Leaders of the Northern Corridor Transportation Group are charging opponents of the I-98 highway proposal of misleading people about the plan.
“According to NCTG leaders, comments made lately by those opponents in news stories, online blogs and editorials are often not true either in context or, in some cases, in the outright totality of their content,” said a statement from the NCTG.
The I-98 proposal is one of many envisioned since the beginning of the Interstate Highway system in the 1950, including more modest proposals such as improving the current U.S. Rt. 11 corridor to increase capacity and improve traffic flow.
NCTG leaders said they took particular exception to published comments by Bruce Irwin, a retired NYS DOT official, and others.
In a commentary in the Watertown Daily Times in November, Irwin gave a history of the Interstate Highway system and decisions made along the way regarding plans for a section of Interstate running across northern New York. Irwin said that studies indicated that there is not much demand for the expensive Interstate-standard road the NCTG is promoting. He said the cost-benefit ratio is not in favor of the highway.
According to Jason A. Clark, management consultant and NCTG executive, “First, there are several different cost-benefit models that can be employed need in a case like this, not just the one that Bruce just happened to help create.”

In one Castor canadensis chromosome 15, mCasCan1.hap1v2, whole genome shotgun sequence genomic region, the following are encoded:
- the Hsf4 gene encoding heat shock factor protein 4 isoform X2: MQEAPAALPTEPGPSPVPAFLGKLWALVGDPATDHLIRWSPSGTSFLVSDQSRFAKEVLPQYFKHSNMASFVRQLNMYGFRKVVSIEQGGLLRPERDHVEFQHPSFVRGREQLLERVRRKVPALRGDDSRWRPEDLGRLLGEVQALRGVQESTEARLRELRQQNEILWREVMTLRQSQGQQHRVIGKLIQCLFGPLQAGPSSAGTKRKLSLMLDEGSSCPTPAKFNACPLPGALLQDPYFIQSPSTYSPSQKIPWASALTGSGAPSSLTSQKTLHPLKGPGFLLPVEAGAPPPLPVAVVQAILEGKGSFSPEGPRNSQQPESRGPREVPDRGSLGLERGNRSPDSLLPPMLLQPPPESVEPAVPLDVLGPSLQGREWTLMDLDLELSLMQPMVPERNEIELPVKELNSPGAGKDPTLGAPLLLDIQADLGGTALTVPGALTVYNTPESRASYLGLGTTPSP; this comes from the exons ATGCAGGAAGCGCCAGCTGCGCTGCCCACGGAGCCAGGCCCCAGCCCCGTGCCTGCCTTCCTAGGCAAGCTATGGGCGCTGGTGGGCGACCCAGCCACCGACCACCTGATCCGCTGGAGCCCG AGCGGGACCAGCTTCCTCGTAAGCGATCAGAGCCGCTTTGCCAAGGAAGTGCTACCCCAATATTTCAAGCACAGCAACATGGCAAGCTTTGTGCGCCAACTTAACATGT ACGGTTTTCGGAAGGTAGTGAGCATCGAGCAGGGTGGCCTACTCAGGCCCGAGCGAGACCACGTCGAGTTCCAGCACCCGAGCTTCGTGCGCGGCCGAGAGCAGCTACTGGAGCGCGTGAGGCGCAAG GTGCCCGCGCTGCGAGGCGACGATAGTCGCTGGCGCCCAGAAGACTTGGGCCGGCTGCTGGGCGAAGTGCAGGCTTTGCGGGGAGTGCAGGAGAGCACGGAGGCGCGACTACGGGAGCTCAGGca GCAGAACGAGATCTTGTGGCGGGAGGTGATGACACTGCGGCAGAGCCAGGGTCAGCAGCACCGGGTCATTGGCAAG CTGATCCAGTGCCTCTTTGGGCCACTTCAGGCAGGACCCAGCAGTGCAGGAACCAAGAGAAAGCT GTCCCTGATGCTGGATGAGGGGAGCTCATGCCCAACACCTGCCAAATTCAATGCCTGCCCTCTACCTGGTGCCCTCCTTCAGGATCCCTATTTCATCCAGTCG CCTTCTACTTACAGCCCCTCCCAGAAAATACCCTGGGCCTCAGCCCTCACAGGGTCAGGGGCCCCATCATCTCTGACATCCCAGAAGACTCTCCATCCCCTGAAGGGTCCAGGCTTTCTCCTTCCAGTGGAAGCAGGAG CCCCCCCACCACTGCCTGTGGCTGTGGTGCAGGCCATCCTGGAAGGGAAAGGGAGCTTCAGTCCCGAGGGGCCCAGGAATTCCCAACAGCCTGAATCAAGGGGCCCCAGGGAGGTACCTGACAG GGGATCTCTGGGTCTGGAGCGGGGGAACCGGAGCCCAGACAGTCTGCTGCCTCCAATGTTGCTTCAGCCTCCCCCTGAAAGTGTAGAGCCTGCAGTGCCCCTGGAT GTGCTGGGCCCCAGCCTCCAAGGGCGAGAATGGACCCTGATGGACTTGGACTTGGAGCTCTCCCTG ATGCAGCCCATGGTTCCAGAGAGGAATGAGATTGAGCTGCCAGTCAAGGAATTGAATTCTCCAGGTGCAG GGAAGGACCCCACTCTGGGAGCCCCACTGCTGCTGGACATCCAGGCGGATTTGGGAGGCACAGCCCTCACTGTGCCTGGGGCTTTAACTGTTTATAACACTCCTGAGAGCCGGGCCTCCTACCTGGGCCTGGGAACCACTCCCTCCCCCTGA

“He also insinuates that because the population of the North Country is relatively sparse, there is not an economic rationale to justify construction of the Interstate yet he fails to reference the potential impact of the 3.5 million people who live due north of the region in southern Ontario and Quebec; it’s deceptive and inappropriate,” Clark said, and claims to have found 23 similar examples in Irwin’s piece that are “purposefully misleading” and at least two references to material that is not true at all, the NCTG statement says.
Detractors point to the Northern Tier Expressway Study (2008) as a “justifiable source to sideline the Interstate 98 effort,” the statement says. Wade Davis, executive director of the Ogdensburg Bridge and Port Authority and chair of the Northern Corridor Transportation Group is quoted as saying that Irwin’s use of one source of data is irresponsible.
“There are literally scores of feasibility studies and needs assessments that have been conducted over the years,” Davis said. “Opponents never mention the expansiveness of the pro-Interstate 98 dossier. They solely reference the one document, the origin of which is suspect at best, as the staple that fastens their case together,” he said. He cites the North Country Freight Needs Study (2010) and the Business Plan for the Massena International Airport (2011), both of which were funded by the NYSDOT as examples.
Clark accuses opponents of the I-98 plan of having “personal reasons or personal conflicts for wanting to see the Interstate 98 project fail; we respect that.”